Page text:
Common Scam Themes
  • A scammer will ask for payment via methods such as gift cards.
  • Emails that look like they are from Rutgers faculty or staff, but are not. 
  • The caller ID or phone number looks like a government agency or police.
  • A caller, texter, or letter will use fear, threats, and intimidation to get what they want.
  • A scam requires immediate action.
  • A scam includes punishment (often threats of deportation or arrest) for not acting immediately.
  • A scammer will keep you on the phone for a long time and will not let you hang up to call back later.
  • A scammer will use lots of legal-sounding language such as “federal regulations” and “visa fee” to sound as legitimate as possible.
Common Scams
  • Someone asks you to purchase gift cards on their behalf. Do not buy gift cards for someone else per their request.
  • 'Government officials' (scammers using the official numbers) call or text to ask for financial information or to notify that you have violated immigration laws.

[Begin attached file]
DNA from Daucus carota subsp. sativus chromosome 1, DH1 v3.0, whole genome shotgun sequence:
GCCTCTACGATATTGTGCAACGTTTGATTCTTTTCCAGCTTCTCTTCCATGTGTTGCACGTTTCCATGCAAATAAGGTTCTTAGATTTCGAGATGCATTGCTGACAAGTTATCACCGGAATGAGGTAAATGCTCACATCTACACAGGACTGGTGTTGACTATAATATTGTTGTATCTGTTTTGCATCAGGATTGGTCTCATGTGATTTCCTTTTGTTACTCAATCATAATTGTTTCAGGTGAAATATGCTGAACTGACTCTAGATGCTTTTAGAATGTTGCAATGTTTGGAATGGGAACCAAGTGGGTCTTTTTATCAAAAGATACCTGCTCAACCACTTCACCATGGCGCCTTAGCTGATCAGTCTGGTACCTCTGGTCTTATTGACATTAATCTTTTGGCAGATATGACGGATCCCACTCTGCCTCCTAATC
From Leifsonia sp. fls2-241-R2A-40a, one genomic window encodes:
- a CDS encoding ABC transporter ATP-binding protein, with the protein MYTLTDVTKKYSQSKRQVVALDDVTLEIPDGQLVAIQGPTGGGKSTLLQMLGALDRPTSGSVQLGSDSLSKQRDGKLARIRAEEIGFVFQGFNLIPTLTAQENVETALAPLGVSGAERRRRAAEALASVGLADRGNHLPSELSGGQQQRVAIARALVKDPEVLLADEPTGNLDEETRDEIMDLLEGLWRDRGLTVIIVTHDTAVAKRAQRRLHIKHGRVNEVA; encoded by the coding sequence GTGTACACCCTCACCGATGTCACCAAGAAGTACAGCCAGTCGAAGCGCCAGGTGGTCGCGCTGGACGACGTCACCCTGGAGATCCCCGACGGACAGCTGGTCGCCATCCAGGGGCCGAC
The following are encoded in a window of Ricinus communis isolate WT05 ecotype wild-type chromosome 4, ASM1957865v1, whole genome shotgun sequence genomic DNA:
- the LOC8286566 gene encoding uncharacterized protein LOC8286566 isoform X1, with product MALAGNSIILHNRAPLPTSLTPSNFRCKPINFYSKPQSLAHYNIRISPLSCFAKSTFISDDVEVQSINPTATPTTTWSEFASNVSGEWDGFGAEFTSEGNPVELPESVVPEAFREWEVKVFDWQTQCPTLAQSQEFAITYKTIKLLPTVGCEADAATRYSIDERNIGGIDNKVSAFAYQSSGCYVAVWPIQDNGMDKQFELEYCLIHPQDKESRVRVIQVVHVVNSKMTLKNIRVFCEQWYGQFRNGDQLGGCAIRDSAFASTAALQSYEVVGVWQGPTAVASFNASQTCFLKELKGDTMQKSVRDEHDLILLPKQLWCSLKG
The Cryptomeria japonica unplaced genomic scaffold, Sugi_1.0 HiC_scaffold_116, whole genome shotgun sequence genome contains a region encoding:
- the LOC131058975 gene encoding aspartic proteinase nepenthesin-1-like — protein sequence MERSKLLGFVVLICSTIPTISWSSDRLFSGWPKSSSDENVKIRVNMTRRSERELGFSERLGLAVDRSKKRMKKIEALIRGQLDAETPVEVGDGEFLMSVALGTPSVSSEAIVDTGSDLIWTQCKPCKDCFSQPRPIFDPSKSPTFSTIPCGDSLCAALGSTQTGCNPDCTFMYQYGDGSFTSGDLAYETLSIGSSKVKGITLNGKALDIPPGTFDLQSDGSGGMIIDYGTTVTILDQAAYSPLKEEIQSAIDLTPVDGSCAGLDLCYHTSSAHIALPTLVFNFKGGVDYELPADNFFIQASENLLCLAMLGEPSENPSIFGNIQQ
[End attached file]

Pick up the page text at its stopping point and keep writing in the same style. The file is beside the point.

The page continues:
• Employment offers that require you to purchase gift cards.
  • Third Party tax forms attempt to collect the refund that is rightfully yours.
  • Rental scams where your deposit money is taken and no one meets you with the keys to move in.
  • Online scams when purchasing items on Craigslist or EBay or through PayPal.
  • Calls or emails demanding an “international student tax” or “visa fee” which directs the victim to wire money or buy gift cards.
  • Calls or emails from someone who claims to be a government representative, and that you owe money or have committed some kind of fraud.